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ESP-HutchinsonWaters-syllabus

A lecture on syllabus based on Hutchinson-Waters (1987)
by

Neny Isharyanti

on 21 March 2010

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Transcript of ESP-HutchinsonWaters-syllabus

Syllabus
schedule
Teaching plan
Description of the lesson
Summary of teaching process
Design of the course
Features?
Types of syllabus
Evaluation Syllabus
organizational Syllabus
materials Syllabus
teacher Syllabus
classroom Syllabus
learner Syllabus
Objectives/goals
Rules
Assessments
References
schedule
A document which says what will (or at least what should) be learn
But it can be defined in various ways
content of learning through several different stages
Evaluation Syllabus
A statement of what to be learnt
simple past tense
simple present tense
past continuous tense
present continuous tense
etc.
What a successful learner will know by the end of the course
Assumption: nature of language and linguistic performance
The order of which it is to be learnt
Records of success/failure
Organizational Syllabus
Assumption: the nature of learning and language (factors influencing how people learn)
Which can be learned easily, which is more basic to learn, order of learning for certain items.
Materials Syllabus
First stage of interpretation of organizational syllabus by material writer(s)
Assumption: nature of language, language learning, and language use
Decide on:
Contexts of language use
Weightings and integration of skills
Number and types of exercises
Degree of recycling and revision
Teacher Syllabus
Second stage of interpretation of organizational syllabus by the teacher
Clarity, intensity and frequency of any item
Affect the image that the learners receive
Influences:
Classroom Syllabus
Various factors in the classroom that influences the lesson plan
Learner Syllabus
Internal
The network of knowledge that develops in the learner’s brain and which enables that learner to comprehend and store later knowledge (Breen, 1984)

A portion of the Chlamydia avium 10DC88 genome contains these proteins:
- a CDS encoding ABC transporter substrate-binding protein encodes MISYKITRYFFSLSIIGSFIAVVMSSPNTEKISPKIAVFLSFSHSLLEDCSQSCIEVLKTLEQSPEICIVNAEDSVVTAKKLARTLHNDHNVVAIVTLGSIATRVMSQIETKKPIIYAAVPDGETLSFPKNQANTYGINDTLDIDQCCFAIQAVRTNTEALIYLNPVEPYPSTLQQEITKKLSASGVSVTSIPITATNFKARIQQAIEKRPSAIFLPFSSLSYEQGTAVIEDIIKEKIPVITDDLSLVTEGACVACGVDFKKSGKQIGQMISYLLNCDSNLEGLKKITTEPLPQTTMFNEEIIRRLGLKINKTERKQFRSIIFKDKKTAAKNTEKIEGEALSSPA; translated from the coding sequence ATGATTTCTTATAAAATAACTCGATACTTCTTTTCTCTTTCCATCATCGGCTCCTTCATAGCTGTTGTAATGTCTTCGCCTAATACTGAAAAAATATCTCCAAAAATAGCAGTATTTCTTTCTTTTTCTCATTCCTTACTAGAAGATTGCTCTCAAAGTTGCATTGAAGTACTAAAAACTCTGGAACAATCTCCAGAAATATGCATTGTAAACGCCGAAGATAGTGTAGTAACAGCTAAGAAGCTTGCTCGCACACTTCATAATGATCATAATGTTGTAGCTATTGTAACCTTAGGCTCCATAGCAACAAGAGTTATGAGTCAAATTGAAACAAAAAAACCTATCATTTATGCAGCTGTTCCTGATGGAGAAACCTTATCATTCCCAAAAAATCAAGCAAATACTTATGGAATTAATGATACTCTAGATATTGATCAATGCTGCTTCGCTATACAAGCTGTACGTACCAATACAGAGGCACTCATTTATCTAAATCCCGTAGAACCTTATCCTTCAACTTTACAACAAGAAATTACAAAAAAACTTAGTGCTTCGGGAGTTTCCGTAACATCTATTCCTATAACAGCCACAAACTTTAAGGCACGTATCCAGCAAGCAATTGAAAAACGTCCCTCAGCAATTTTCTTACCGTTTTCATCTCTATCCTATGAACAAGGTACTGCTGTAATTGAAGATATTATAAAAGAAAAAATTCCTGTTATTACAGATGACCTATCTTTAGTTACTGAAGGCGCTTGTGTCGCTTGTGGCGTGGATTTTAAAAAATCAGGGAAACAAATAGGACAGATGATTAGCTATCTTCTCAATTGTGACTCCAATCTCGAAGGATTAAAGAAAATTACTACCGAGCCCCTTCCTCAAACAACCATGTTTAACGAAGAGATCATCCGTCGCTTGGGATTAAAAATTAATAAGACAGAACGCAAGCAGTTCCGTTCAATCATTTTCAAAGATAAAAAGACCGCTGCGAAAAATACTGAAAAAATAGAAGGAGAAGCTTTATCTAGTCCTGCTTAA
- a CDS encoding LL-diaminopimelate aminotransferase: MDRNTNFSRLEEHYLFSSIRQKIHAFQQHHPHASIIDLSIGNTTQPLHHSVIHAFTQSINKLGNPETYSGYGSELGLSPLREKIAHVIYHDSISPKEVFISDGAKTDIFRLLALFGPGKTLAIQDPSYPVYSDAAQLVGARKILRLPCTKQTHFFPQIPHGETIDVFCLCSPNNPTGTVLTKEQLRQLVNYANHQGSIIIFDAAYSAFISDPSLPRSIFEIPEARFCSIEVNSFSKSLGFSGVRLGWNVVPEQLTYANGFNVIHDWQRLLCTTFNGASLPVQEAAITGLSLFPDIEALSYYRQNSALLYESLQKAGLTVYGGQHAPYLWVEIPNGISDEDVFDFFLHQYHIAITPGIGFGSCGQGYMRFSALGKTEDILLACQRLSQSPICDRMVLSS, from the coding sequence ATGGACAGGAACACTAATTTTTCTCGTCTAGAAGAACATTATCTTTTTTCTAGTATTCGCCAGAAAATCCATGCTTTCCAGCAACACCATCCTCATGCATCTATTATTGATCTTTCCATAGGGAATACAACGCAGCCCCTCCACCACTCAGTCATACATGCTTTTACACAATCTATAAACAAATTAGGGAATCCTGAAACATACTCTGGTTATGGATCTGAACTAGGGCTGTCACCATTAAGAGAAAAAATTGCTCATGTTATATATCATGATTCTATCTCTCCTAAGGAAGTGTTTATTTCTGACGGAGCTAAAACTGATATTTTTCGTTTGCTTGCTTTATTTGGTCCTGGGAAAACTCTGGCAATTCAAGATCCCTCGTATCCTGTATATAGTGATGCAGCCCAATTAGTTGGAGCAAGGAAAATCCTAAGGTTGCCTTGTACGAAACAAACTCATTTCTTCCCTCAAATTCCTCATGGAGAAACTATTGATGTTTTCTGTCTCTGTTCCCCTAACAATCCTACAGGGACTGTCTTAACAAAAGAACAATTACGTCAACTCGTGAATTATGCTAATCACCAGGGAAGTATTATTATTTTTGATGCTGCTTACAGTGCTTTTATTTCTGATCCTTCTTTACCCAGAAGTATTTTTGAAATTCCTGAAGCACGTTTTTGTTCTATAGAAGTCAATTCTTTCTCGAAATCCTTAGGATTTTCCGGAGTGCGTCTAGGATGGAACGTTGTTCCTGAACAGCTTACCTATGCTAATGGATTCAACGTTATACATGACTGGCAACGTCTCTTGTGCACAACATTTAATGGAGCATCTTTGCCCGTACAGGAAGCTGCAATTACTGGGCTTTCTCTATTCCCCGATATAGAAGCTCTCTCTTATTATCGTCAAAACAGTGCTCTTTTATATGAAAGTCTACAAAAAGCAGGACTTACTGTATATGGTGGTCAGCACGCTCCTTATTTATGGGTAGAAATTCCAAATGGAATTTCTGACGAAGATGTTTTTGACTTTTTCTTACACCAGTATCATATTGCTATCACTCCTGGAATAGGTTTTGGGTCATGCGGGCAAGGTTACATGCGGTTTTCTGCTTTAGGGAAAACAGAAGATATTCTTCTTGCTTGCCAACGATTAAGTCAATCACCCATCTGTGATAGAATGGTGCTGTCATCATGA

Interaction
clear reference
No direct relationship between the starting point (the evaluation syllabus) and the end point (the learner syllabus) (Allwright, 1984b)
Why should we have it?
Practical benefit
Language is a complex entity necessary to be broken down
Moral support to the teacher & learner
Language learning task is manageable
Cosmetic role for the sponsors & students
Money is put into good use of thinking and planning the development of the course
Statement of projected routes of learning
Where & how to get to the aim of the learning
An implicit statement of views of the nature of language and learning
What & why it is learnt
criteria for materials selection and/or writing
The commonest use of syllabus, but can be the most damaging
Attempt to standardize the course
A visible basis for testing
criteria of success/failure
The Dangers of a syllabus
Awareness of why we want a syllabus and what will it be used for
It is only a model (an ideal)
It cannot express invisible factors that influence learning
It cannot cater individual differences
If it is for cosmetic, then don’t evaluate students based on it.
It is not a statement, but an approximate statement of what will be learnt
Emotions, personalities, subjective views, motivation
Ideal learner
Criteria of Syllabus Organization
Breakdown of the mass of knowledge into manageable units has to be based on certain criteria (pp. 85-88)
topical
structural/situational
functional/notional skills
situational syllabus
Functional/task-based
Discourse/skills syllabus
Skills and strategies
Varied approach --> different aspects of language and learning reflected in the syllabus
Functional + structural aspect of lang --> func + struc syllabus
Role of Syllabus in Course Design
language-centered approach
skills-centered approach
learning-
centered
approach
Prime generator of teaching materials
To provide opportunities for learners to employ and evaluate the target situation skills and strategies
Authentic texts
Negotiation of texts and skills
Selection of good & relevant learning activities
Dynamic use of syllabus for methodological considerations
Breaking down the syllabus into two levels (fig. 24, p. 93)
Materials & syllabus evolve together
Learners’ needs as:
Users : target situation
Learners : learning situation
The Post hoc approach
See Fig. 25, p. 94
Syllabus is NOT sacred
Use it flexibly and appropriately
for the aims & processes of learning
Crucial for future learning (yes/no learning, how to learn it)
A retrospective record of what a learner has been learnt
several syllabus
Full transcript